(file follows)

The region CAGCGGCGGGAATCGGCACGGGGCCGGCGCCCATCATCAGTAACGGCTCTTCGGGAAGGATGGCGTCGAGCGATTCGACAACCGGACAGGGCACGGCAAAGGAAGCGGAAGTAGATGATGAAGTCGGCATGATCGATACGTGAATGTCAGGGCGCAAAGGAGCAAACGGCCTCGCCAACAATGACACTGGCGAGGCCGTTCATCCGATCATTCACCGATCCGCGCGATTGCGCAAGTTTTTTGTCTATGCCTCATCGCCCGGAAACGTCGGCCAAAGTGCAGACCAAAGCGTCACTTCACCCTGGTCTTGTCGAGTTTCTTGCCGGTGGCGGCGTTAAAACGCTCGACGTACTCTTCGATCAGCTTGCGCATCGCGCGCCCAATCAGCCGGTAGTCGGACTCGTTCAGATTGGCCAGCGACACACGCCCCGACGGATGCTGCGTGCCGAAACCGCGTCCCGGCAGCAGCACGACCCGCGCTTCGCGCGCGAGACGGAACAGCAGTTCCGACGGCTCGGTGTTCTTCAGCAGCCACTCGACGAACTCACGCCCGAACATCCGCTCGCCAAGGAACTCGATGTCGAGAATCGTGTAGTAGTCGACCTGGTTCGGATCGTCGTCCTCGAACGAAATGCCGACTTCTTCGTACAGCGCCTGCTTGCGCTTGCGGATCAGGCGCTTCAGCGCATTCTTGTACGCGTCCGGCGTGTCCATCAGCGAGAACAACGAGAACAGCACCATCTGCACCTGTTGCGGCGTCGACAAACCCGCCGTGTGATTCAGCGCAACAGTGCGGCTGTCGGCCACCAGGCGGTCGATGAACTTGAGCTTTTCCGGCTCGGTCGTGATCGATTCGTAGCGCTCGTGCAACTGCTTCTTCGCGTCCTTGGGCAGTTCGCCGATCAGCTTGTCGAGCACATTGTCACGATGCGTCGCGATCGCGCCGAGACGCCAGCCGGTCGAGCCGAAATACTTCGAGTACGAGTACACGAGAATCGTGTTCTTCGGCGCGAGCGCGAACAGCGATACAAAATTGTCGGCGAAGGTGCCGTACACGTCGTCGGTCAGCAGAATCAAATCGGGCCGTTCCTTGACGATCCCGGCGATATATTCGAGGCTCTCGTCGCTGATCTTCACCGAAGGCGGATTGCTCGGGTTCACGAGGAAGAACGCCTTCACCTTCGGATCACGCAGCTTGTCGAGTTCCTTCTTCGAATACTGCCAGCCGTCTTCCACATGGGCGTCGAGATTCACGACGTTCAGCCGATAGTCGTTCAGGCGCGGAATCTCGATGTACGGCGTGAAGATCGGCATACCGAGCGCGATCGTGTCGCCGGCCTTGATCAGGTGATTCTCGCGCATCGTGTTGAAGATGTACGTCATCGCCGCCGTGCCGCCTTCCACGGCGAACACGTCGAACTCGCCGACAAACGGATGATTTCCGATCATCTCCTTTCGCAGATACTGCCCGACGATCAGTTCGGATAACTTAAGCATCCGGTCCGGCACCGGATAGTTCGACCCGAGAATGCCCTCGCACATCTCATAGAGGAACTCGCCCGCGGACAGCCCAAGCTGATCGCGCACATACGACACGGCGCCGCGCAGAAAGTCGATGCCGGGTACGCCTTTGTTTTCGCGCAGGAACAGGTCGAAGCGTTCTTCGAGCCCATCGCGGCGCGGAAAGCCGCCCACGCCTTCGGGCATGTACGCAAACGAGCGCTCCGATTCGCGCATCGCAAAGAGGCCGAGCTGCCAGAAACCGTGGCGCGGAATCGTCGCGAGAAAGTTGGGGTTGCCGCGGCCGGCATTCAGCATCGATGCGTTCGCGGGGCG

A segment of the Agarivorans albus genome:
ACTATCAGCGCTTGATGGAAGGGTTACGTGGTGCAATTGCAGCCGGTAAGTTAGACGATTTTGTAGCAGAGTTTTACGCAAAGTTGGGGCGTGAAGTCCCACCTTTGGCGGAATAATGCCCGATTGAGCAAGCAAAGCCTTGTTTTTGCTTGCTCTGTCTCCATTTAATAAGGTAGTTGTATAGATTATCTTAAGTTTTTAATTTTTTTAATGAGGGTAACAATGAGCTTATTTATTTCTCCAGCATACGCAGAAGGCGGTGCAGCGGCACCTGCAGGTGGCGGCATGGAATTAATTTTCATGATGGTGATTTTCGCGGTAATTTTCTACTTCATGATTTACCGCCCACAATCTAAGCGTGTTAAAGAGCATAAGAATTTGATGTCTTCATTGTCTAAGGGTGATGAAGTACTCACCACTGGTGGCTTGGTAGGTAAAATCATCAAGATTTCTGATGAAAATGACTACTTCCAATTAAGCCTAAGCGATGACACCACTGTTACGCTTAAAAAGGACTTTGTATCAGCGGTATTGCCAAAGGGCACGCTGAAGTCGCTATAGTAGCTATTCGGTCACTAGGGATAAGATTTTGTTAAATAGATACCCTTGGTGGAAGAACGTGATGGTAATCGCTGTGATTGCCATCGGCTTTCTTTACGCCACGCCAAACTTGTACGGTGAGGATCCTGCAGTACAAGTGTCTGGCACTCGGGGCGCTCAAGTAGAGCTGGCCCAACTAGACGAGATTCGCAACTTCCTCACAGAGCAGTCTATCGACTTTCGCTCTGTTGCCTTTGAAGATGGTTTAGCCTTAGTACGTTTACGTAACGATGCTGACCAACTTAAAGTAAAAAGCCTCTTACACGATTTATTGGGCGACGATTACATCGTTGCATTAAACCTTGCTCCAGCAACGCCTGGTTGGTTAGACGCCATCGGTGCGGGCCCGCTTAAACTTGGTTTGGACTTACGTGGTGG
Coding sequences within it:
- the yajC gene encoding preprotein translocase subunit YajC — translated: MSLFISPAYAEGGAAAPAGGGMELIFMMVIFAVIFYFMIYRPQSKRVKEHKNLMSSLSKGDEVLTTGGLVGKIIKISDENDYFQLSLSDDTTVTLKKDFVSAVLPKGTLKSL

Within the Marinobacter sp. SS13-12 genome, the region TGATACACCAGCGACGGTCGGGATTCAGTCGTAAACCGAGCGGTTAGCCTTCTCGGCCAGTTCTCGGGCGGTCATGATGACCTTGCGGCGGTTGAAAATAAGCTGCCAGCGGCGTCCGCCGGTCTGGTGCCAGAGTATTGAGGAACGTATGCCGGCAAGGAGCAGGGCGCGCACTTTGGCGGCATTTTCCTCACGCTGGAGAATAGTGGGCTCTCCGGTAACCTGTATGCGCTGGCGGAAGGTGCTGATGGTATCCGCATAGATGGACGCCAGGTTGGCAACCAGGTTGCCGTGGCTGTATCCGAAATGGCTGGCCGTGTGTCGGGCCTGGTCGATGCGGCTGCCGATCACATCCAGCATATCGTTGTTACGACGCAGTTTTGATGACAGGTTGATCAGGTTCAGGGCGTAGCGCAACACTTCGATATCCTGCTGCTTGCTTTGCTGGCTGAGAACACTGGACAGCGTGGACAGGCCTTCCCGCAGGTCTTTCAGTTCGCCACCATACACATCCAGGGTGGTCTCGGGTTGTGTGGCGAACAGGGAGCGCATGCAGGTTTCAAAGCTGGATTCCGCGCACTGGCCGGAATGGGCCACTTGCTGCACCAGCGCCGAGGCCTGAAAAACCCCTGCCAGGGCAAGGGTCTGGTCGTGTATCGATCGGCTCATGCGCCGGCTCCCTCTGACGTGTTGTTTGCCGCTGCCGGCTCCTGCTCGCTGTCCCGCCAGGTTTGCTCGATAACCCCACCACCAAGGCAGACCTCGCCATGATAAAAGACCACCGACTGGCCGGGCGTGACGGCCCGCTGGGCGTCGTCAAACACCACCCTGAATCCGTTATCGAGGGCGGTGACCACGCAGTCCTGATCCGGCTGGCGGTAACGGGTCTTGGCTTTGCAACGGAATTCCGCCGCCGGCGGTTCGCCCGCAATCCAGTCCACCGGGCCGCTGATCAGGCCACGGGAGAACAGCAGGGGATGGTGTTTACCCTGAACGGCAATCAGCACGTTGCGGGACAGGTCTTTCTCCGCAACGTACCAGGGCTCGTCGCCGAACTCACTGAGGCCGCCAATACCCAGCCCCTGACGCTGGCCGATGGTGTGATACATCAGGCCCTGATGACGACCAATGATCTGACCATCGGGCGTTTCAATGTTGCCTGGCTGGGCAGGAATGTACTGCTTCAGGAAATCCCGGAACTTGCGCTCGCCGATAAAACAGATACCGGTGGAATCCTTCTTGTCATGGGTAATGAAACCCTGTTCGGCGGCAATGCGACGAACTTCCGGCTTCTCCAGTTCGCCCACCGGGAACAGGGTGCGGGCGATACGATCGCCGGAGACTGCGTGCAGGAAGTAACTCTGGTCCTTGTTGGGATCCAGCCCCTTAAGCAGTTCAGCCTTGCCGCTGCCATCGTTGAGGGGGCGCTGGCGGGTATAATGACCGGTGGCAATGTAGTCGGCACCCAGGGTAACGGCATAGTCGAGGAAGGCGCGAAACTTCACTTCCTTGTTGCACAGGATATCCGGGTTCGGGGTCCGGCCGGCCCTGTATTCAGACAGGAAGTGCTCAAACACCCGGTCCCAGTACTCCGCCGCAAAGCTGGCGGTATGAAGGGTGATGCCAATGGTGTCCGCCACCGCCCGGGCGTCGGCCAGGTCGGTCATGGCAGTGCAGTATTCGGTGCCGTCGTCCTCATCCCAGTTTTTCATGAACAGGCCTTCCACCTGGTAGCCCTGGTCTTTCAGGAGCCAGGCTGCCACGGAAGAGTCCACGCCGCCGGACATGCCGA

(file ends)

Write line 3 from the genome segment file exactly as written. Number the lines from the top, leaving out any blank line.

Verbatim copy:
ACTATCAGCGCTTGATGGAAGGGTTACGTGGTGCAATTGCAGCCGGTAAGTTAGACGATTTTGTAGCAGAGTTTTACGCAAAGTTGGGGCGTGAAGTCCCACCTTTGGCGGAATAATGCCCGATTGAGCAAGCAAAGCCTTGTTTTTGCTTGCTCTGTCTCCATTTAATAAGGTAGTTGTATAGATTATCTTAAGTTTTTAATTTTTTTAATGAGGGTAACAATGAGCTTATTTATTTCTCCAGCATACGCAGAAGGCGGTGCAGCGGCACCTGCAGGTGGCGGCATGGAATTAATTTTCATGATGGTGATTTTCGCGGTAATTTTCTACTTCATGATTTACCGCCCACAATCTAAGCGTGTTAAAGAGCATAAGAATTTGATGTCTTCATTGTCTAAGGGTGATGAAGTACTCACCACTGGTGGCTTGGTAGGTAAAATCATCAAGATTTCTGATGAAAATGACTACTTCCAATTAAGCCTAAGCGATGACACCACTGTTACGCTTAAAAAGGACTTTGTATCAGCGGTATTGCCAAAGGGCACGCTGAAGTCGCTATAGTAGCTATTCGGTCACTAGGGATAAGATTTTGTTAAATAGATACCCTTGGTGGAAGAACGTGATGGTAATCGCTGTGATTGCCATCGGCTTTCTTTACGCCACGCCAAACTTGTACGGTGAGGATCCTGCAGTACAAGTGTCTGGCACTCGGGGCGCTCAAGTAGAGCTGGCCCAACTAGACGAGATTCGCAACTTCCTCACAGAGCAGTCTATCGACTTTCGCTCTGTTGCCTTTGAAGATGGTTTAGCCTTAGTACGTTTACGTAACGATGCTGACCAACTTAAAGTAAAAAGCCTCTTACACGATTTATTGGGCGACGATTACATCGTTGCATTAAACCTTGCTCCAGCAACGCCTGGTTGGTTAGACGCCATCGGTGCGGGCCCGCTTAAACTTGGTTTGGACTTACGTGGTGG